Island history affects faunal composition: the treeshrews (Mammalia: Scandentia: Tupaiidae) from the Mentawai and Batu Islands, Indonesia

Authors

  • Eric J. Sargis,

    Corresponding author
    1. Department of Anthropology, Yale University, New Haven, CT, USA
    2. Department of Ecology and Evolutionary Biology, Yale University, New Haven, CT, USA
    3. Division of Vertebrate Zoology, Yale Peabody Museum of Natural History, New Haven, CT, USA
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  • Neal Woodman,

    1. United States Geological Survey, Patuxent Wildlife Research Center, National Museum of Natural History, Smithsonian Institution, Washington, DC, USA
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  • Natalie C. Morningstar,

    1. Department of Anthropology, Yale University, New Haven, CT, USA
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  • Aspen T. Reese,

    1. Department of Ecology and Evolutionary Biology, Yale University, New Haven, CT, USA
    2. Division of Vertebrate Zoology, Yale Peabody Museum of Natural History, New Haven, CT, USA
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  • Link E. Olson

    1. University of Alaska Museum, University of Alaska Fairbanks, Fairbanks, AK, USA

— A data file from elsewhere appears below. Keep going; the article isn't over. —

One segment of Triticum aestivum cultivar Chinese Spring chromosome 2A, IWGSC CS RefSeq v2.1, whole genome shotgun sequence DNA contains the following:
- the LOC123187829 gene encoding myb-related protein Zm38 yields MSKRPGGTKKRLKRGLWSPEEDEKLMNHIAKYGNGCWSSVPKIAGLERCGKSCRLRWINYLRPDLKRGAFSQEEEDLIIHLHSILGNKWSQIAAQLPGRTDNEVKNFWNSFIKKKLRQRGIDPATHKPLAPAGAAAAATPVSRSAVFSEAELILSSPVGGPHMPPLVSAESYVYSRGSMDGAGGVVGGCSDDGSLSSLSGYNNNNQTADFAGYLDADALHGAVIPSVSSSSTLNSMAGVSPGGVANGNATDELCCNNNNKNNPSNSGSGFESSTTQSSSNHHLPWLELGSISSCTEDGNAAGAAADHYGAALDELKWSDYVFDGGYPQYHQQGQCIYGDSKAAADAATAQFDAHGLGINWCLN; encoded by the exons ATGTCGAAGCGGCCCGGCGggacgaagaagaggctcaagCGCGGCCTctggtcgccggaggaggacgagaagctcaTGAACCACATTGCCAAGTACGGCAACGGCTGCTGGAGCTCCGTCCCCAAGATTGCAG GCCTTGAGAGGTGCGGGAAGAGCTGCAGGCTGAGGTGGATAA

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Abstract

The Mentawai and Batu Island groups off the west coast of Sumatra have a complicated geological and biogeographical history. The Batu Islands have shared a connection with the Sumatran ‘mainland’ during periods of lowered sea level, whereas the Mentawai Islands, despite being a similar distance from Sumatra, have remained isolated from Sumatra, and probably from the Batu Islands as well. These contrasting historical relationships to Sumatra have influenced the compositions of the respective mammalian faunas of these island groups. Treeshrews (Scandentia, Tupaiidae) from these islands have, at various times in their history, been recognized as geographically circumscribed populations of a broadly distributed Tupaia glis, subspecies, or distinct species. We used multivariate analyses of measurements from the skull and hands to compare the island populations from Siberut (Mentawai Islands) and Tanahbala (Batu Islands) with the geographically adjacent species from the southern Mentawai Islands (T. chrysogaster) and Sumatra (T. ferruginea). Results from both the skull and manus of the Siberut population show that it is most similar to T. chrysogaster, whereas the Tanahbala population is more similar to T. ferruginea, confirming predictions based on island history. These results are further corroborated by mammae counts. Based on these lines of evidence, we include the Siberut population in T. chrysogaster and the Tanahbala population in T. ferruginea. Our conclusions expand the known distributions of both the Mentawai and Sumatran species. The larger geographical range of the endangered T. chrysogaster has conservation implications for this Mentawai endemic, so populations and habitat should be re-evaluated on each of the islands it inhabits. However, until such a re-evaluation is conducted, we recommend that the IUCN Red List status of this species be changed from ‘Endangered’ to ‘Data Deficient’. Published 2013. This article is a U.S. Government work and is in the public domain in the USA, Biological Journal of the Linnean Society, 2014, 111, 290–304.

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